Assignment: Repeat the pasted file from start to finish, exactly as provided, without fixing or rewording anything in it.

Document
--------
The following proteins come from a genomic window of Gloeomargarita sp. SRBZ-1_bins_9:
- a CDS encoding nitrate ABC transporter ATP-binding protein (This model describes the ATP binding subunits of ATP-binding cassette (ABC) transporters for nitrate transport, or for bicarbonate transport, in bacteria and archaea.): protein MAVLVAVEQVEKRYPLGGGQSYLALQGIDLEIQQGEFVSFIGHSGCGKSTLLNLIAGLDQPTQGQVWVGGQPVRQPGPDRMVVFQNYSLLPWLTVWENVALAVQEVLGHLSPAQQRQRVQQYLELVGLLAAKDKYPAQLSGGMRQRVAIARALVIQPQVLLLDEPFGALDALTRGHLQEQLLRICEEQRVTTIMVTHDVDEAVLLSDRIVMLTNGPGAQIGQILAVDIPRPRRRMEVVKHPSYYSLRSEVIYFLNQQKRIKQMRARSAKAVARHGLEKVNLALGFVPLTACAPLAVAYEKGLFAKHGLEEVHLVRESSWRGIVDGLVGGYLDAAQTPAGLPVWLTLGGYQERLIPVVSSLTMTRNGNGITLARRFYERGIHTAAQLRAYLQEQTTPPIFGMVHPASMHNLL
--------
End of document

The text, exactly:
The following proteins come from a genomic window of Gloeomargarita sp. SRBZ-1_bins_9:
- a CDS encoding nitrate ABC transporter ATP-binding protein (This model describes the ATP binding subunits of ATP-binding cassette (ABC) transporters for nitrate transport, or for bicarbonate transport, in bacteria and archaea.): protein MAVLVAVEQVEKRYPLGGGQSYLALQGIDLEIQQGEFVSFIGHSGCGKSTLLNLIAGLDQPTQGQVWVGGQPVRQPGPDRMVVFQNYSLLPWLTVWENVALAVQEVLGHLSPAQQRQRVQQYLELVGLLAAKDKYPAQLSGGMRQRVAIARALVIQPQVLLLDEPFGALDALTRGHLQEQLLRICEEQRVTTIMVTHDVDEAVLLSDRIVMLTNGPGAQIGQILAVDIPRPRRRMEVVKHPSYYSLRSEVIYFLNQQKRIKQMRARSAKAVARHGLEKVNLALGFVPLTACAPLAVAYEKGLFAKHGLEEVHLVRESSWRGIVDGLVGGYLDAAQTPAGLPVWLTLGGYQERLIPVVSSLTMTRNGNGITLARRFYERGIHTAAQLRAYLQEQTTPPIFGMVHPASMHNLL